Wrecked on the Endeavour II

The RSYS Cruising Division is pleased to invite you to an online event. Member David Salt will recount the wreck of the Barque Endeavour II off Parengarenga Harbour, New Zealand 22 February 1971.

The Endeavour II (formerly Monte Cristo) a three masted Barque was built in Vancouver in 1968 and sailed the east coast of North America before leaving Ensenada, Mexico for the voyage to Sydney via Tahiti to re-enact the landing of Captain Cook in Botany Bay in April 1970. Squadron Member David Salt joined the crew shortly thereafter in Circular Quay as a 26 year old deckhand helping with the refit, repairing rigging, steering, rudder and engine. He learned how to handle a square rigger on the journey to Brisbane via Newcastle and Coffs Harbour.

Endeavour II left Brisbane with a crew of 15 on the 28 January 1970 bound for Auckland with a brief stop at Lord Howe Island. They enjoyed some great sailing in the Tasman averaging over 6 knots before reaching the top of New Zealand when bad squally weather hindered their passage round the North Cape. When the fore topgallant stay parted and winds increased they had difficulty weathering the NE tip of New Zealand. Tacking with square sails was a complicated process requiring almost 170 ropes. This was completed many times before eventually weathering the Cape.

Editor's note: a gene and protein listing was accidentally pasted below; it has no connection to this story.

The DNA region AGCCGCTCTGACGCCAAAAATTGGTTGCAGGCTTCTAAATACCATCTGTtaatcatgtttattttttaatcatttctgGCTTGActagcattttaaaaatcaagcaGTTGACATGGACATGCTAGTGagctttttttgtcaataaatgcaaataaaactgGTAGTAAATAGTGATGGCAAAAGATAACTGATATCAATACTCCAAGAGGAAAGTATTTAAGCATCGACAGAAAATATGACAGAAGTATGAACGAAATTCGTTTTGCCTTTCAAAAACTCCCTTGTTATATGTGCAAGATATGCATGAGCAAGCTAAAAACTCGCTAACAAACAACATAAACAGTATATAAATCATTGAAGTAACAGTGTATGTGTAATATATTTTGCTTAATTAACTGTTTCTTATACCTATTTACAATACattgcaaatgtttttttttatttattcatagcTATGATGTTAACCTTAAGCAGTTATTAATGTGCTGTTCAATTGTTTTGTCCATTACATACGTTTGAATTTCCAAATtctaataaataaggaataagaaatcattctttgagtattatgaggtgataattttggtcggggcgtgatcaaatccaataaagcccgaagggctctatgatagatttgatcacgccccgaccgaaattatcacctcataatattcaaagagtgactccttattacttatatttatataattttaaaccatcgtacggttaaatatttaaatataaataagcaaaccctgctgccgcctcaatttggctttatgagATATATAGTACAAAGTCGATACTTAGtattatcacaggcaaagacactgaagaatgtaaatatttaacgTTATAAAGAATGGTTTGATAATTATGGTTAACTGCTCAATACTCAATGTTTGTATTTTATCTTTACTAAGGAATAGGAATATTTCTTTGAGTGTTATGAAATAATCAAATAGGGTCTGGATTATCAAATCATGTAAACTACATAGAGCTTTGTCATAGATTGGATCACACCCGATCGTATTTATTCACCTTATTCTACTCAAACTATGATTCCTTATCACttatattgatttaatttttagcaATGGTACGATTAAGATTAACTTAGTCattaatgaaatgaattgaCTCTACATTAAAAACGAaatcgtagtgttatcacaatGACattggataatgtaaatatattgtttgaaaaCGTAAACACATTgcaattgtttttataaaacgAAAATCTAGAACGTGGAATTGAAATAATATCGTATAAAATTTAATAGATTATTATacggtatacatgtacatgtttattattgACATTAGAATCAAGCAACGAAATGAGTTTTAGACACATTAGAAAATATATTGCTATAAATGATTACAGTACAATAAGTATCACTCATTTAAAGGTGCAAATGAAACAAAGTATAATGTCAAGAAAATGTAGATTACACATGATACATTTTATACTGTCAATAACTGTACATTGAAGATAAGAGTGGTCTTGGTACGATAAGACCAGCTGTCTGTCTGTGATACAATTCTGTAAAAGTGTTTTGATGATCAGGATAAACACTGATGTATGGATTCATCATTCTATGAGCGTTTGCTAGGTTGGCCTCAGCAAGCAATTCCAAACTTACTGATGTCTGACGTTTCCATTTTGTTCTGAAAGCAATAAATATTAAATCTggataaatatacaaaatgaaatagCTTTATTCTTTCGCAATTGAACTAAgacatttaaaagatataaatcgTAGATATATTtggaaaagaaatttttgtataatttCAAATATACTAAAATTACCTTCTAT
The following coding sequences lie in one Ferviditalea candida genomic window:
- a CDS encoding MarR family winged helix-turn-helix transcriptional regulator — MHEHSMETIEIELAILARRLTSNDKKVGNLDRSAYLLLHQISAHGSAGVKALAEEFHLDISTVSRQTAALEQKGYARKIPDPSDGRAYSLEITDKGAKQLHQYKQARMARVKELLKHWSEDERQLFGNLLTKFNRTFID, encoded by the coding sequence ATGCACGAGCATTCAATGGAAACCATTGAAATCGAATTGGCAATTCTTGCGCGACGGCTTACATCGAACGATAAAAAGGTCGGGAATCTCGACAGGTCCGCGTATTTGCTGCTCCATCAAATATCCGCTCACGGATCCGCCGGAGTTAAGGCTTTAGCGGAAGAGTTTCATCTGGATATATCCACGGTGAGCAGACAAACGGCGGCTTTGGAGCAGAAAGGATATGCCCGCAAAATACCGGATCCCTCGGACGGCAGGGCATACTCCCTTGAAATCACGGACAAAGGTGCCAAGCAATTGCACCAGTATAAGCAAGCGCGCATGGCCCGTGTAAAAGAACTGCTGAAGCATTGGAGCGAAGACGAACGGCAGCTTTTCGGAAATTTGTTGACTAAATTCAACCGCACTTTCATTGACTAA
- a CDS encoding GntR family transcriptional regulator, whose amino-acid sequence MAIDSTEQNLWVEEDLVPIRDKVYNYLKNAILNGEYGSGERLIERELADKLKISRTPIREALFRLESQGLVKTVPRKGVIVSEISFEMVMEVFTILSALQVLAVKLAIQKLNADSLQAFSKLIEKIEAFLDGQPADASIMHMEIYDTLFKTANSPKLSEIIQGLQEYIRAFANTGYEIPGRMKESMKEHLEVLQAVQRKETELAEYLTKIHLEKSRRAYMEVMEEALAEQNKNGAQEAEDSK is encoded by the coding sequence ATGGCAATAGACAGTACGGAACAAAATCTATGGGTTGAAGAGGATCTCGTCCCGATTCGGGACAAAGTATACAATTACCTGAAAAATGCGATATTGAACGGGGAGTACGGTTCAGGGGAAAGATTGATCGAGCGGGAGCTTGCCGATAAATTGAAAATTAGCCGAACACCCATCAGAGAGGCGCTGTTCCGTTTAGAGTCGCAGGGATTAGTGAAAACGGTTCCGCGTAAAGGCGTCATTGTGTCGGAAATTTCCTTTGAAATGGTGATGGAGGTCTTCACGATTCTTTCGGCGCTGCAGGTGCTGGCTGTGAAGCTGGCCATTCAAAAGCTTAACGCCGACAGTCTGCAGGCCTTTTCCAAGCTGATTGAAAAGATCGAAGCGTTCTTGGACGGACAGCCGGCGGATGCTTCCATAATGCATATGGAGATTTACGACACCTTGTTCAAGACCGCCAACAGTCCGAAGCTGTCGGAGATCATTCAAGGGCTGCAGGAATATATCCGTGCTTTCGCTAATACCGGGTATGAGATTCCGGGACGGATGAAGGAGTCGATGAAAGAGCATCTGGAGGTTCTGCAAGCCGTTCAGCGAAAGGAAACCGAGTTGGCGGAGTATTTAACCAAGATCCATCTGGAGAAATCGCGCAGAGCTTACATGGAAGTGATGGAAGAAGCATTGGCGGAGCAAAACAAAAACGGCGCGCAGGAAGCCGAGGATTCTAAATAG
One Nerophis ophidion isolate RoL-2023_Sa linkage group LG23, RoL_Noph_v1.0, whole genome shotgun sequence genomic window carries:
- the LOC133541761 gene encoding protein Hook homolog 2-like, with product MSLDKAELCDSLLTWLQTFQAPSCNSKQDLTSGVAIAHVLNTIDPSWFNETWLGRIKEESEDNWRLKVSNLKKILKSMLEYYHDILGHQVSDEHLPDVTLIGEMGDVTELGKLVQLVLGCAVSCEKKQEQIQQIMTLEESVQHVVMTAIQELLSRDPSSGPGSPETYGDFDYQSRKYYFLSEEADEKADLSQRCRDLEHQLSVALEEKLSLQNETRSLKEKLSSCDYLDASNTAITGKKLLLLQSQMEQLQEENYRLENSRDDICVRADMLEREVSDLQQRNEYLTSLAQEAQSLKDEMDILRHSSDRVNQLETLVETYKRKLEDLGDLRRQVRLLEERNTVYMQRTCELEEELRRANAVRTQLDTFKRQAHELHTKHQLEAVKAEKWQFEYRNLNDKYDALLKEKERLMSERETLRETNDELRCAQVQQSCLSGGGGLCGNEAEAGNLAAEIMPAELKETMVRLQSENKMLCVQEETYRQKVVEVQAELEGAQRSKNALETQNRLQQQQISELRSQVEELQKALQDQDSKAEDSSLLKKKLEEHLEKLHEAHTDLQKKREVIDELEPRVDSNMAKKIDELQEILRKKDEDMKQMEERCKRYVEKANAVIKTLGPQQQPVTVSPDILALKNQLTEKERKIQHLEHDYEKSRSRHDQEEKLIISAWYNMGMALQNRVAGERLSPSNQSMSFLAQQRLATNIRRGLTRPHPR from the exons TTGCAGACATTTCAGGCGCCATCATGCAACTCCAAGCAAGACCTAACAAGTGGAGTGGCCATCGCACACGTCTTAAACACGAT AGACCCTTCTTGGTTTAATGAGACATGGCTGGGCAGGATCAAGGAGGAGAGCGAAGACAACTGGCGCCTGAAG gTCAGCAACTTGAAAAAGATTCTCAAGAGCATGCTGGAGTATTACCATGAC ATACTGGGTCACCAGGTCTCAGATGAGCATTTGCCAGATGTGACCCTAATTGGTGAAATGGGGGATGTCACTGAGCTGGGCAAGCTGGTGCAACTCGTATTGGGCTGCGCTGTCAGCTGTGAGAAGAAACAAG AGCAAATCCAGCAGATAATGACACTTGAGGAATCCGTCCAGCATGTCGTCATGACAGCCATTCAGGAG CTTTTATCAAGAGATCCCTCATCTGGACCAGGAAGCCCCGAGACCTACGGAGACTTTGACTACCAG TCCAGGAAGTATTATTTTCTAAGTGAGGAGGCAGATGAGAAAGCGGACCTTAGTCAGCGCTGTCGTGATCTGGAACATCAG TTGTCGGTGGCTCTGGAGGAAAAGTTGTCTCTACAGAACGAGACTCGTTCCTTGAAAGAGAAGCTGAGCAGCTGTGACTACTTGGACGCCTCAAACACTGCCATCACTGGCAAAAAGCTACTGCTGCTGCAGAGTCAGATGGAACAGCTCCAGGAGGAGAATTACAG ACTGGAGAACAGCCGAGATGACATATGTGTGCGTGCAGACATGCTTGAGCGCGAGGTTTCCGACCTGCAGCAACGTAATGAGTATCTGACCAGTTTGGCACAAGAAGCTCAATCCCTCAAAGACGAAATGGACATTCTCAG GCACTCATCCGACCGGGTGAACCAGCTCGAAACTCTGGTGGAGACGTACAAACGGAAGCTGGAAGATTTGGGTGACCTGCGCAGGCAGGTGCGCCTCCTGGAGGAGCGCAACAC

Once past the North Cape it was a south easterly passage to Auckland but we could not weather the next Cape KariKari. We were then embayed and unable to proceed forward or back, even using the last of our fuel to punch seaward was to no avail. At 2100 hours we started our last tack northward until at 0100 hours the next day the keel hit the bottom and the jibboom lifted upwards, the Endeavour II slewed sideways and was pounded by heavy surf which crashed over the decks. Sails furled and anchors dropped, the vessel eventually stopped in calmer waters inside the reef.

When the tide started ebbing they were washed back onto the reef, where the boat was pounded relentlessly by the rolling surf and the keel bounced on the reef. When at last the tide started flooding it was time to abandon ship, which was breaking up. With one last twist of fate, the inflating life raft came up and floated away leaving the lanyard attached to the quarter deck. Eventually the crew made it to shore on a large rubber life raft with no lives lost.


Event Details

Date: Wednesday 22 September
Time: 6:20pm – 7:30pm
Venue: Online

Register here